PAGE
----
The newspaper industry’s programmatic monster
The rise of programmatic advertising technology has exposed newspaper publishers to both monster-sized opportunities and monstrous challenges when it comes to digital inventory. The need to evolve sales processes is opposed by the newspaper industry’s legacy business.
With deep traditions and long-standing practices, adaptation to change can be slow. But programmatic’s ability to significantly impact revenue gives the newspaper business a new horizon in a time when consumption of digital and mobile content are on the rise.
The newspaper industry’s transition to the automation of media buying and selling has been difficult. Many print publishers fear that an open exchange and real-time bidding (RTB) platform will undercut their direct sales efforts and drive down the value of their premium impressions. For this reason, they remain hesitant to sell digital inventory through programmatic channels. As a result, limited resources are allocated to developing a programmatic strategy. With no one responsible for developing tactics to meet buyers in an arena they are increasingly using, programmatic is often significantly underutilized.
More than RTB
Despite the association of programmatic exclusively with RTB platforms, programmatic encompasses much more. The technology offers different channels, such as private marketplace, preferred deals and programmatic direct. While different, these channels are all connected by programmatic’s main theme: the automation of the traditional IO process. For those who remain hesitant to open RTB, there remains a significant opportunity in these premium programmatic channels that should not be overlooked.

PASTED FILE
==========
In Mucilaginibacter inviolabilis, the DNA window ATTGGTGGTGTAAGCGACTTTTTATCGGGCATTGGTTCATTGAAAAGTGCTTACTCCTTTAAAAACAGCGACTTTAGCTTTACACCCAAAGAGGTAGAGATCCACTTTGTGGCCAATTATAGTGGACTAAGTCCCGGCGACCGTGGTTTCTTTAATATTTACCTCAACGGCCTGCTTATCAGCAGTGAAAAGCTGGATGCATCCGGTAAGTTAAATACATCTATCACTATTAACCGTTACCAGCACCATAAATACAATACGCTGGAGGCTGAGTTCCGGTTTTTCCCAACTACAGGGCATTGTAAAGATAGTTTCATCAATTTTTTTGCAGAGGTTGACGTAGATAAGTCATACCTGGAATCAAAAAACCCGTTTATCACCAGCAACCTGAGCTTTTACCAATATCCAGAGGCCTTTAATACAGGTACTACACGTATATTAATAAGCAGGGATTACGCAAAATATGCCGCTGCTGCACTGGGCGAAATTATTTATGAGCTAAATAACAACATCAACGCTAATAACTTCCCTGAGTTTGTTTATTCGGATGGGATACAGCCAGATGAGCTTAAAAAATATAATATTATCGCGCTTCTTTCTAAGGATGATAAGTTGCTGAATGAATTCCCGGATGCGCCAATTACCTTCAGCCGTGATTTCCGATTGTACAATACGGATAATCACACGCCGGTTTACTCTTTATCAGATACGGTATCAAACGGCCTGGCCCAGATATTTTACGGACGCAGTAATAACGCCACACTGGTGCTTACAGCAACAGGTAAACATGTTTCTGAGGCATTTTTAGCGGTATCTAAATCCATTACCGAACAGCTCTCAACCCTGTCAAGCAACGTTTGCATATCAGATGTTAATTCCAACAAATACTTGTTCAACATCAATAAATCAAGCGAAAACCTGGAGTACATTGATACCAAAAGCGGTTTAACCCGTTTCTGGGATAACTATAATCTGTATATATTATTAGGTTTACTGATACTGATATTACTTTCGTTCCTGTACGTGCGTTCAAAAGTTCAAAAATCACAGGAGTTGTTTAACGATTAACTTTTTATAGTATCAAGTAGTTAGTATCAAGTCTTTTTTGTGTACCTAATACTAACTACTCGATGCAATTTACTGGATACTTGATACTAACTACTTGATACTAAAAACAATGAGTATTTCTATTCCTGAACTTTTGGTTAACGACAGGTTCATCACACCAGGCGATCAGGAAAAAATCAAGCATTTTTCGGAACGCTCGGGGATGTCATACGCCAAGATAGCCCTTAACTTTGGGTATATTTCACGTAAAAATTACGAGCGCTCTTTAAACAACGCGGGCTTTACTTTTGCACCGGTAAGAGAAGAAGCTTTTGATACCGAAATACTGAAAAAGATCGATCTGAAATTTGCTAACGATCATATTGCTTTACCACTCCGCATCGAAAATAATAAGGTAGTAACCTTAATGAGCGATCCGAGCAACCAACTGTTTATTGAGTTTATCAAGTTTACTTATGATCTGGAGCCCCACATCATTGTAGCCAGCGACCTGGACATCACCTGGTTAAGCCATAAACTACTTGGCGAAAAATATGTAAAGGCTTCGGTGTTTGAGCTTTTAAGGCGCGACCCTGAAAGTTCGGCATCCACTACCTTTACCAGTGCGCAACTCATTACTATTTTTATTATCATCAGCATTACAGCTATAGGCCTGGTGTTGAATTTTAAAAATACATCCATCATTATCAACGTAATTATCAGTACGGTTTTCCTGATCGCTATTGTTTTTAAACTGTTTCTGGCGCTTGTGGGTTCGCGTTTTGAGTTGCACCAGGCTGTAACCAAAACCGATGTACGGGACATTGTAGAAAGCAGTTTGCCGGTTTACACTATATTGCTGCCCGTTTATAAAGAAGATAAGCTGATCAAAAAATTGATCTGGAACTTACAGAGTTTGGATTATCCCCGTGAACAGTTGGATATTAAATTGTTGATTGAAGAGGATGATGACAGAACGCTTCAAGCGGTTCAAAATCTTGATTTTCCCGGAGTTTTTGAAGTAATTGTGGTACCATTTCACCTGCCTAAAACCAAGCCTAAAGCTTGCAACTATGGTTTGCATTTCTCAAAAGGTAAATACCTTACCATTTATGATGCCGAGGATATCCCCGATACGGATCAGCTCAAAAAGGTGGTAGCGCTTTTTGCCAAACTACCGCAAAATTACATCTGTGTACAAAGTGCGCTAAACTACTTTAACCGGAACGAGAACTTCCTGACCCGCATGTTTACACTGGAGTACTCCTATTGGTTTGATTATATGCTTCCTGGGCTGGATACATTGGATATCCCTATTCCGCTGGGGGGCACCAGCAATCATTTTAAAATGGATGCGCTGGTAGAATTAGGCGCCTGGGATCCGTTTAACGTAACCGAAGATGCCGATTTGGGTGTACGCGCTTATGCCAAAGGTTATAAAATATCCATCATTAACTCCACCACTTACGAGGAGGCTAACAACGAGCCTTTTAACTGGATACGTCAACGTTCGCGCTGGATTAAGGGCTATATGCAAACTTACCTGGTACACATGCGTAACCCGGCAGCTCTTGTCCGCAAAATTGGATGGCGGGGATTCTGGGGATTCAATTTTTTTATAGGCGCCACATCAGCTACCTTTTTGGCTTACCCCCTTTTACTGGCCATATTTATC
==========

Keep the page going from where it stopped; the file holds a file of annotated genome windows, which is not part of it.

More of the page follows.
The monster opportunity offered by programmatic technology more than offsets the challenge of adapting to this modern process. On the one hand, the automation of the traditional transaction has allowed publishers to capitalize on new streams of revenue. Perhaps most notable is the ability to sell digital inventory that had previously been left unsold. Many publishers that have embraced programmatic as more than just a remnant sales channel have seen great success. It offers the chance to implement a strategy that maximizes overall yield, while at the same time complementing direct-sales channels.
Programmatic’s opportunity also lies in the pool of new customers it offers. By making inventory available where advertisers are purchasing it at a growing rate, publishers are opening the door to a broader audience of potential buyers. The technology also increases efficiency. Whereas the traditional IO process incorporates time-consuming, back-and-forth communication, programmatic technology enables an efficient self-service model. This frees up time for staff to focus on other tasks, such as identifying and courting prospective buyers.
Programmatic technology is here to stay, fueled by the dramatic impact it has had on the way business is conducted. For newspapers, which are already dealing with the transition from print to digital, the challenge to implement programmatic strategies is outweighed by the massive impact it can have on overall revenue streams, staff efficiency and resources. To succeed in this increasingly digital world, the newspaper business must conquer programmatic as a monster and welcome it for the monster opportunity it presents. Gene Pizzolato is president and general manager of Gamut, a digital media services company owned by Cox Media Group. Contact Gamut at 212.588.2800.